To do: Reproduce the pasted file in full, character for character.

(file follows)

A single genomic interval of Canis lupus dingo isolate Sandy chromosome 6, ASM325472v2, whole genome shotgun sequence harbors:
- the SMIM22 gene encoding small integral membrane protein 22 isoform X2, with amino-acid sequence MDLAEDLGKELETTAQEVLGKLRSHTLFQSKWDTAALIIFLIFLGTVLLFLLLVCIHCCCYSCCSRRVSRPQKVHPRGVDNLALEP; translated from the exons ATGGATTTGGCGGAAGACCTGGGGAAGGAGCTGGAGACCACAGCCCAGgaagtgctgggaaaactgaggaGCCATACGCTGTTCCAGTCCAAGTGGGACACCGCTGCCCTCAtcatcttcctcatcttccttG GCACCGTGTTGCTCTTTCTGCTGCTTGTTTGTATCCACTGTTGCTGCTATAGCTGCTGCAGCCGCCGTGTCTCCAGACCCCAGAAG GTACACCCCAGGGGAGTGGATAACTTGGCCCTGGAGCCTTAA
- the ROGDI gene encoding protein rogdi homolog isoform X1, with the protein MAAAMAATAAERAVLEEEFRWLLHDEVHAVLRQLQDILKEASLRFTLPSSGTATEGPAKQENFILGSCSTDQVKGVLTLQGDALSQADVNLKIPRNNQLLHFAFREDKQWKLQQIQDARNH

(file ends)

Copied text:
A single genomic interval of Canis lupus dingo isolate Sandy chromosome 6, ASM325472v2, whole genome shotgun sequence harbors:
- the SMIM22 gene encoding small integral membrane protein 22 isoform X2, with amino-acid sequence MDLAEDLGKELETTAQEVLGKLRSHTLFQSKWDTAALIIFLIFLGTVLLFLLLVCIHCCCYSCCSRRVSRPQKVHPRGVDNLALEP; translated from the exons ATGGATTTGGCGGAAGACCTGGGGAAGGAGCTGGAGACCACAGCCCAGgaagtgctgggaaaactgaggaGCCATACGCTGTTCCAGTCCAAGTGGGACACCGCTGCCCTCAtcatcttcctcatcttccttG GCACCGTGTTGCTCTTTCTGCTGCTTGTTTGTATCCACTGTTGCTGCTATAGCTGCTGCAGCCGCCGTGTCTCCAGACCCCAGAAG GTACACCCCAGGGGAGTGGATAACTTGGCCCTGGAGCCTTAA
- the ROGDI gene encoding protein rogdi homolog isoform X1, with the protein MAAAMAATAAERAVLEEEFRWLLHDEVHAVLRQLQDILKEASLRFTLPSSGTATEGPAKQENFILGSCSTDQVKGVLTLQGDALSQADVNLKIPRNNQLLHFAFREDKQWKLQQIQDARNH